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Bible Commentaries
1 Kings

Ironside's Notes on Selected BooksIronside's Notes

- 1 Kings

by Henry Allen Ironside

By C. Knapp

With An Introduction By H. A. Ironside

Loizeaux Brothers, Publishers:New York


The field covered by the present volume has been practically unworked hitherto. The author knows only of a brochure of less than a hundred pages on the Hebrew kings, and treating but of the kings of Judah as types of Christians when the subject permitted.

The volume in hand was begun several years ago, but laid aside in the hope that some one better qualified might take up the work. As nothing has appeared since, the writer resumed his work, and the result is now before the reader.

No claim whatever is made to what is called scholarship, though references to Hebrew, etc., in the body of the book, might suggest, to some, the contrary. Scholarly helps have, however, been freely used, the principal of which are Strong’s “Exhaustive Concordance” (English, Hebrew, and Greek); Fausset’s “Bible Cyclopedia”(a work too little known); J. N. Darby’s most excellent translation of the Old Testament (designated N. Tr.); also, Josephus, and the already mentioned little volume on the kings of Judah; besides, of course, the indispensable, and best-beloved authorized version of the English Bible. This last has been quoted from freely, though not always fully, and the reader is therefore urged upon to read the passages for himself in their entirety, both in Kings and Chronicles, as referred to under each one of the thirty-eight kings named at the head of their separate biographies.

The Author’s Introduction was found to be the most difficult part of the undertaking, and is, of course, open to criticism, correction, or amplification. Some one of more leisure and competency may some day, it is hoped, undertake this improvement. If, under God, the present effort shall lead to further researches, and fuller development of the subject, the author shall feel amply rewarded for what he has, from the beginning, sought to make “a labor of love,” as also “a work of faith.”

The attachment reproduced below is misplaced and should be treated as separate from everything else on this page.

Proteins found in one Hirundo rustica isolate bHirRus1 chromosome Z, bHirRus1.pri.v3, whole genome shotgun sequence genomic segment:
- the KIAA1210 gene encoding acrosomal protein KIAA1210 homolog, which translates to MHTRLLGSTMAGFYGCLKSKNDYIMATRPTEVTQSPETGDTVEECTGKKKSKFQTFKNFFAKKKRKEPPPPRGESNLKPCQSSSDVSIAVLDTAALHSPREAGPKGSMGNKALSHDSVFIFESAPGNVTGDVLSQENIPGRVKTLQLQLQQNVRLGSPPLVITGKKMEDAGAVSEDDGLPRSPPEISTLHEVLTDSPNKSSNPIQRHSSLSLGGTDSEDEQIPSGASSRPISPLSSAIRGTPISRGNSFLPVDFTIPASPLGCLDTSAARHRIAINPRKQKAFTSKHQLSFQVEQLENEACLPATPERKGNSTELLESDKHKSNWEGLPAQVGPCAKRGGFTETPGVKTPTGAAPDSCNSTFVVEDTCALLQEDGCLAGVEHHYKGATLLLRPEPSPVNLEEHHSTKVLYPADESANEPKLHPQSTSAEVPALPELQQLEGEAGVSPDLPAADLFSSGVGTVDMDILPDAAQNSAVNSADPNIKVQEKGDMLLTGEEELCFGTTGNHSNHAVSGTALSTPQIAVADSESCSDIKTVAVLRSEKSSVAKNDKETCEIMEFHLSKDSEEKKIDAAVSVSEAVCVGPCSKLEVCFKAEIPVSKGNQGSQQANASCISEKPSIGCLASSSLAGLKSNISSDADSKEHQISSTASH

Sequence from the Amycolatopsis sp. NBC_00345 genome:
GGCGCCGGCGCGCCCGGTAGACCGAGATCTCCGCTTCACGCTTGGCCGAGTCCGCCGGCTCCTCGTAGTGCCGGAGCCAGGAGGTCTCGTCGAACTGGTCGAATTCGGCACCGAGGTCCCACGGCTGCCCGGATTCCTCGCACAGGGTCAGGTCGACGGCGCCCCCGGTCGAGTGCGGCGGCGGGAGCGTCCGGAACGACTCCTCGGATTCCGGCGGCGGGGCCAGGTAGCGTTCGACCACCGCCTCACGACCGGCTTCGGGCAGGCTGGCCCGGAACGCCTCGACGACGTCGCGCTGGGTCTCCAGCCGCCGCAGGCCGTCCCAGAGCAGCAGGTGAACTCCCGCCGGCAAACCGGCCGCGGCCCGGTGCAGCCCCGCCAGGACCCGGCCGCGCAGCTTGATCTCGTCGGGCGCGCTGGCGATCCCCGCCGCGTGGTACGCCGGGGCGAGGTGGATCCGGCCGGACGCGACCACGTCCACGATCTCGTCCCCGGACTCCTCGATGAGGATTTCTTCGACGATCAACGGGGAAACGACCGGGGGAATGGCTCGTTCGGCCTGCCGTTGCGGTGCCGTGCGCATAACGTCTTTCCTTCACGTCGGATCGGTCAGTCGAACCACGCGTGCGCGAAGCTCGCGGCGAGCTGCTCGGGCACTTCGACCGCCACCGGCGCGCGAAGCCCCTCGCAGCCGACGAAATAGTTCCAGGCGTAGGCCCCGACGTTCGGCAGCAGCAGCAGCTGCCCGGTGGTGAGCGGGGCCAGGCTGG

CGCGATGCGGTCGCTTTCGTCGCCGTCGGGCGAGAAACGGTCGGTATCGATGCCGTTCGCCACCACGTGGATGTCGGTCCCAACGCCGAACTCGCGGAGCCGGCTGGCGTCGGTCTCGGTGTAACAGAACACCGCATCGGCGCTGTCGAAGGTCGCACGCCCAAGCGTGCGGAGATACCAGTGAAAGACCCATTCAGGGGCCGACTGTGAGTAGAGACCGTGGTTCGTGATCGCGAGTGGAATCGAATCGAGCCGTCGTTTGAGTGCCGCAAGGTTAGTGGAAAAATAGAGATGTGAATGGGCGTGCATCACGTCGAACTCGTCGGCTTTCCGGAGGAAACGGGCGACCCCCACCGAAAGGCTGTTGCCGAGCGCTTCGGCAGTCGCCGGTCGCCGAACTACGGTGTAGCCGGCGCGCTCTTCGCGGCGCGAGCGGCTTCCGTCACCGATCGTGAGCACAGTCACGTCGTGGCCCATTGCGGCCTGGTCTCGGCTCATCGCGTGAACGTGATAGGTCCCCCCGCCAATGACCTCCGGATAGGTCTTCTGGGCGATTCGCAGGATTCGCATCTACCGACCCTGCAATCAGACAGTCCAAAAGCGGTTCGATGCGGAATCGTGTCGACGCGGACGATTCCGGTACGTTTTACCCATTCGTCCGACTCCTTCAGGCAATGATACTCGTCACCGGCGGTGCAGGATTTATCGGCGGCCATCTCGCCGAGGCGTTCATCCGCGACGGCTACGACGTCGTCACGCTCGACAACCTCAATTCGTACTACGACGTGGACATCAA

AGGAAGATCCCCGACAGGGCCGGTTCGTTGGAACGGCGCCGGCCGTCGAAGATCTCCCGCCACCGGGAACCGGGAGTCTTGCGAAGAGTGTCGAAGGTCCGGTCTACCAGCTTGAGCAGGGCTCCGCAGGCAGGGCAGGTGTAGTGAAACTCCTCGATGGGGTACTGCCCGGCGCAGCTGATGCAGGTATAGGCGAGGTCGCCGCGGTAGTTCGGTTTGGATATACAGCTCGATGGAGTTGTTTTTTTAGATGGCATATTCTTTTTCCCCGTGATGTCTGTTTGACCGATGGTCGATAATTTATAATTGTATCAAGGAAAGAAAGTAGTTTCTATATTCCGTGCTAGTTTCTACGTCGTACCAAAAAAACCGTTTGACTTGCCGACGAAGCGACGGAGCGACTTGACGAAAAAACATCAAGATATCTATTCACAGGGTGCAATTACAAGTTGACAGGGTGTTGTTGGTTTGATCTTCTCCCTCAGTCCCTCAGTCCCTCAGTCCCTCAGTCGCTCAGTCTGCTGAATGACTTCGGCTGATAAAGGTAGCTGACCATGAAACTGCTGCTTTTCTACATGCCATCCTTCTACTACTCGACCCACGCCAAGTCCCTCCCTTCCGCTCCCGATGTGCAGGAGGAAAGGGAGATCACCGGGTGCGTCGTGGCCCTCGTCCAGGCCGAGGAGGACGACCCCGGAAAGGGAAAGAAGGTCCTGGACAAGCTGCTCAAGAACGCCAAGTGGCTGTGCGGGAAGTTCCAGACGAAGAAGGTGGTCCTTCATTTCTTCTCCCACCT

May our Lord, the “King eternal,” be pleased to use it for the blessing of His people.

C. Knapp

Author's Introduction

It is the author’s purpose in the following pages to review briefly the histories of the kings of Judah and Israel, as recorded in the inspired books of the Kings and Chronicles. These histories are given us in more or less detail, and do not read exactly the same in each book. God has surely a purpose in this, and it is the glory of saints to search out these matters, and to discover, if possible, why these differences exist. Contradiction there cannot be, for “there is one Spirit,” and He who inspired the historian of the Kings controlled also and directed the pen of the chronicler.

These two historical books of the Old Testament bear a relation one toward another somewhat similar to that existing between the four Gospels of the New. In the latter we have a quartet of evangelical biographers, all giving glimpses of that manifested Life, no two in just the same way, or even recording harmoniously any single event of that marvelous life of God incarnate, or reporting verbatim any discourse of the divine “Master of assemblies.” The Evangelists Matthew, Mark, Luke, and John, are somewhat like the four parts in some sublime musical composition. Each part differs, the one from the other, yet together they form a most perfect harmony, because arranged by one master musician. Each part is perfect in itself, yet requires the others to give the fulness intended. The one part expresses sweetness; the other, strength; another, pathos; and still another, profundity; and each several part is essential to the proper expression of the other three; and it is in the combination of the four that we have the full, grand harmony. So the four Gospels, though differing, are all the compositions of one Author-the Holy Spirit. Each, also, is in itself perfect, yet requires what the others contain to give to the fourfold record that surpassing beauty which every anointed eye beholds in the four Evangelists:each record being perfectly proportioned to the others, they together produce that sublime anthem of praise to “Heaven’s beloved One” of whom they speak.

And He was the King. In the two books into which we are about to glance we have kings-some comparatively good, and others exceedingly bad; some who made fair beginnings, and foul endings; others, again, who commenced badly, but made a good finish. All, however, came short of God’s glory and the divine ideal of what a king should be. He that was, according to the expectation of the Gentile magi, “born King of the Jews,” and was to the Jew Nathanael “the King of Israel,” fulfilled that ideal perfectly. So He is called by Jehovah “ My King.” And in the fast-approaching day of His kingdom and power He shall be known and owned as “King of nations.” See Matthew 2:2; John 1:49; Psalms 2:6; Revelation 15:3, margin.

Let us now seek to discover, if we can, what are the real differences between the Kings and Chronicles, and their significance.